(The Penny Sunday Reader no. 150 Vol. 6, November 12th 1837)
IF you have any concern about futurity, I beg your attention to the following lines, hoping that God, who delighteth to bless the children of men, will bless them to your souls.
It is a melancholy consideration, that the observance of the Lord's Day is so much neglected by rich and poor, young and old; and even those who pay some regard to it, seldom go to public worship more than once; and that more from custom and reputation, than concern for their eternal welfare. But I pray you to reflect, that the design of setting apart one day in seven is, that you may have more leisure to apply to God, as sinners, for pardon and forgiveness, for grace and strength, and every blessing. But how can you hope or expect God's mercy and blessing, if you openly profane his sabbaths? Many people, alas! are so infatuated and wicked, as to spend the whole or great part of the day in business or pleasure, in visiting their neighbours, in frequenting taverns, or in buying and selling, or gaming, against all laws human and divine. How often do we read of boats oversetting; many people in liquor falling off their horses, and out of carriages, and killed on the spot, owing to taking pleasure on Sundays? Now, such things ought to be a warning to others! And have you, my friends, been taking your pleasure on Sunday, and are you still alive? Has not God yet stopped you by an untimely death? Be thankful for this exceeding mercy: and immediately resolve never more to trifle away this precious day, but improve every hour to make provision for eternity. If your time is spent the rest of the week in hard labour for yourselves and families, which will shortly perish, surely you have need to spend one day in the week for the benefit of your souls, which will never die. If you have children and servants, you are bound to instruct them, and know that they attend some place of worship, and allow them time to wait upon God in public and private. But, alas! there is so much unnecessary visiting on a Sunday, that it is seldom the poor servants can have time to attend their religious duties.
If you are servants who peruse this, make a conscience of observing the Sabbath as much as you can, (and value those places where you have the blessed privilege of keeping your Sabbaths holy,) and God will bless your good intentions; but nevertheless your masters and mistresses who hinder you, will have much to answer for.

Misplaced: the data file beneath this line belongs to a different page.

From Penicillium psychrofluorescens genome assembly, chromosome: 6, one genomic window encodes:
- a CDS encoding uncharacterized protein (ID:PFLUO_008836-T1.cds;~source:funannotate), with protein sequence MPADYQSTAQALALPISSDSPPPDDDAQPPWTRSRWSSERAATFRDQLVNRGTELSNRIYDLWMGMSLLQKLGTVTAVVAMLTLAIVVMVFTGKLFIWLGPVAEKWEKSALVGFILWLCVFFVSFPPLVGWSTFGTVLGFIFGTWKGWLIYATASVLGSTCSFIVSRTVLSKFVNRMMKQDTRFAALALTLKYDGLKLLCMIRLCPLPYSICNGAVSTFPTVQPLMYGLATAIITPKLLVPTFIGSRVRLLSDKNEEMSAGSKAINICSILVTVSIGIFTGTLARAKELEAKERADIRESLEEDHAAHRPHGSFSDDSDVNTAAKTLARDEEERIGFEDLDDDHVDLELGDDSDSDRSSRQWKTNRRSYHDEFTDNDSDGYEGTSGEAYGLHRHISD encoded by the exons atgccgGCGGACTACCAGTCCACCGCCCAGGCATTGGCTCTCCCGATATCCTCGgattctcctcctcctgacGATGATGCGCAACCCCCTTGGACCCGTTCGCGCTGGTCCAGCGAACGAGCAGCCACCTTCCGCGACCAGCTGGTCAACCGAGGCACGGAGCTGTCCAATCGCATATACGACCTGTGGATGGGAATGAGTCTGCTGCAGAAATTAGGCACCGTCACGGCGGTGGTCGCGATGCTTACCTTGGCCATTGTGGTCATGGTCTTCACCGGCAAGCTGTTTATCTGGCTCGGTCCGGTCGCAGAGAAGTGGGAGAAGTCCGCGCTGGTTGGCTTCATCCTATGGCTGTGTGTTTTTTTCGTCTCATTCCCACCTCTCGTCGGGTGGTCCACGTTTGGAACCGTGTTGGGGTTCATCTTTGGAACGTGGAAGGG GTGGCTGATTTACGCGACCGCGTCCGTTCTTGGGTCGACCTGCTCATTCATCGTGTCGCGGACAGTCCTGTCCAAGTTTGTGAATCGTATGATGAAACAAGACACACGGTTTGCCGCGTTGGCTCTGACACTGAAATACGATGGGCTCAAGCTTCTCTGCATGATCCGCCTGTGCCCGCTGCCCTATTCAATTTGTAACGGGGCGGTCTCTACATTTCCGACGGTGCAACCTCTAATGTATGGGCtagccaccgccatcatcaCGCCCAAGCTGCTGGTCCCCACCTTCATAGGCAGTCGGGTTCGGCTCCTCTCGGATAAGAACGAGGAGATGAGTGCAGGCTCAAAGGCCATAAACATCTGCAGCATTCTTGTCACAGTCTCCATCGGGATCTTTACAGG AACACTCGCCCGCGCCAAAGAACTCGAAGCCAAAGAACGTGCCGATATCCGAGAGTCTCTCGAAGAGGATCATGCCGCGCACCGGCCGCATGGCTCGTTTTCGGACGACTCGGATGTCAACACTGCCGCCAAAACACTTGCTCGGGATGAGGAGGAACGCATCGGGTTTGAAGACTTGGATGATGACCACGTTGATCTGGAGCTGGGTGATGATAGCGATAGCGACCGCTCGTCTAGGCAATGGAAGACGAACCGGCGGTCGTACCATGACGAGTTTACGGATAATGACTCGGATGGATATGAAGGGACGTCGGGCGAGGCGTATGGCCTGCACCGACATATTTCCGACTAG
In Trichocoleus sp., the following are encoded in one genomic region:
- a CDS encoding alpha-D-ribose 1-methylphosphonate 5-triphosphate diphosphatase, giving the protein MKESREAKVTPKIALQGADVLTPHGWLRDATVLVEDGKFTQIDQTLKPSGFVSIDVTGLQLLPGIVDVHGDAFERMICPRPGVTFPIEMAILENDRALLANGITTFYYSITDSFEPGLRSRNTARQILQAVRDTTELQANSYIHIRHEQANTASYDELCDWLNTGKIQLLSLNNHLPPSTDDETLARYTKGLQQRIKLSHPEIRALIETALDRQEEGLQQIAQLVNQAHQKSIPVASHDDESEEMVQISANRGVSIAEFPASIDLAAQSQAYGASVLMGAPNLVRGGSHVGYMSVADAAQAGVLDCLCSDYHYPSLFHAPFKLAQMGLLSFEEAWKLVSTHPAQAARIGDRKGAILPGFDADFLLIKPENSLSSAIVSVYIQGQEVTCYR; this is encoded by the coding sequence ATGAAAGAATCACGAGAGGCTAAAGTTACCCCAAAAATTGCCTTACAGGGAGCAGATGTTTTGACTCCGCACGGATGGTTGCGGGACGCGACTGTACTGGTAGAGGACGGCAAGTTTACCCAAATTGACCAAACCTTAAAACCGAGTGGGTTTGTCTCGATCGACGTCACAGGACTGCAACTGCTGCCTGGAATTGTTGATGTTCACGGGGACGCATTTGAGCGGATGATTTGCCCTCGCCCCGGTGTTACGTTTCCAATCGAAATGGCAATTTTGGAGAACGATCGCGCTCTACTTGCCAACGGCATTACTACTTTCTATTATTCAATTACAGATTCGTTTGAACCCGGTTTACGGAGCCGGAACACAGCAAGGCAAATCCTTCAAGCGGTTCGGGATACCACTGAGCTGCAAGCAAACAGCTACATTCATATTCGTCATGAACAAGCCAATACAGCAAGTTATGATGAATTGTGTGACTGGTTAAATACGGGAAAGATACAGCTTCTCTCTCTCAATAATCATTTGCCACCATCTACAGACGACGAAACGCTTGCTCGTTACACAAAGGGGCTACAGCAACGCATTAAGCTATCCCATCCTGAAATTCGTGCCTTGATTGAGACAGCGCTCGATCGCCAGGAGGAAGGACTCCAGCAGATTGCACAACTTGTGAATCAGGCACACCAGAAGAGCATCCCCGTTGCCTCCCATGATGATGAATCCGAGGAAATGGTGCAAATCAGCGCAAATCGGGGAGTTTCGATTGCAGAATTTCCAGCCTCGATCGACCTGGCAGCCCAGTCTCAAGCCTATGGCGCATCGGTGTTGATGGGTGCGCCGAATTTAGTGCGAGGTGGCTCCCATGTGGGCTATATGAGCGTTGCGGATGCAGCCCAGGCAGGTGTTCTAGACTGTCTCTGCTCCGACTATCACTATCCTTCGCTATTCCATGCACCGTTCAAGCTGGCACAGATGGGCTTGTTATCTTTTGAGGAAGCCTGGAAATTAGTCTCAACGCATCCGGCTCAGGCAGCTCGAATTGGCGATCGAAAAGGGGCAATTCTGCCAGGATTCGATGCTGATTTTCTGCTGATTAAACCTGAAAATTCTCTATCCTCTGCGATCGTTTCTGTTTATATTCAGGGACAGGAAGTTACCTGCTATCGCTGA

If people pay and receive visits to indulge their appetites, pamper their bodies, or pass away an idle hour, they render their minds unfit for prayer, and attention to God's word and ministers; if they walk out to be seen and admired, or for any vain amusement, 'tis plain they are lovers of pleasure more than lovers of God, and consequently are at enmity with Him, and He with them. If you thus trifle away your sabbaths, and have little or no concern for your souls, whatever you do, and wherever you go, you are in danger of death, and consequently of eternal misery. Let me entreat you to wait upon God, and begin, if you have not begun, to make sure of Heaven; apply to God for mercy and forgiveness. Life is uncertain, to-morrow may be too late; before that time you may be summoned away unprepared to an eternity of misery and woe. This is a fresh message from God, that you should " repent and be converted, that your sins may be blotted out." Dare no longer to trifle with your souls; but wrestle with God in public and private prayer, till the merits of Christ are applied to you by faith, and a change wrought in your hearts and lives; and then, instead of spending your sabbaths in idleness and pleasure, you will find delight in devoting them to God. If you are by any means hindered from attending public worship, be more in private with God, and he will abundantly bless you. For he doth not despise your sincere though but faint beginnings, but waiteth to be gracious to the fallen sons of men, that they should not perish, but have everlasting life.
From J. G. M.'s Collectanea.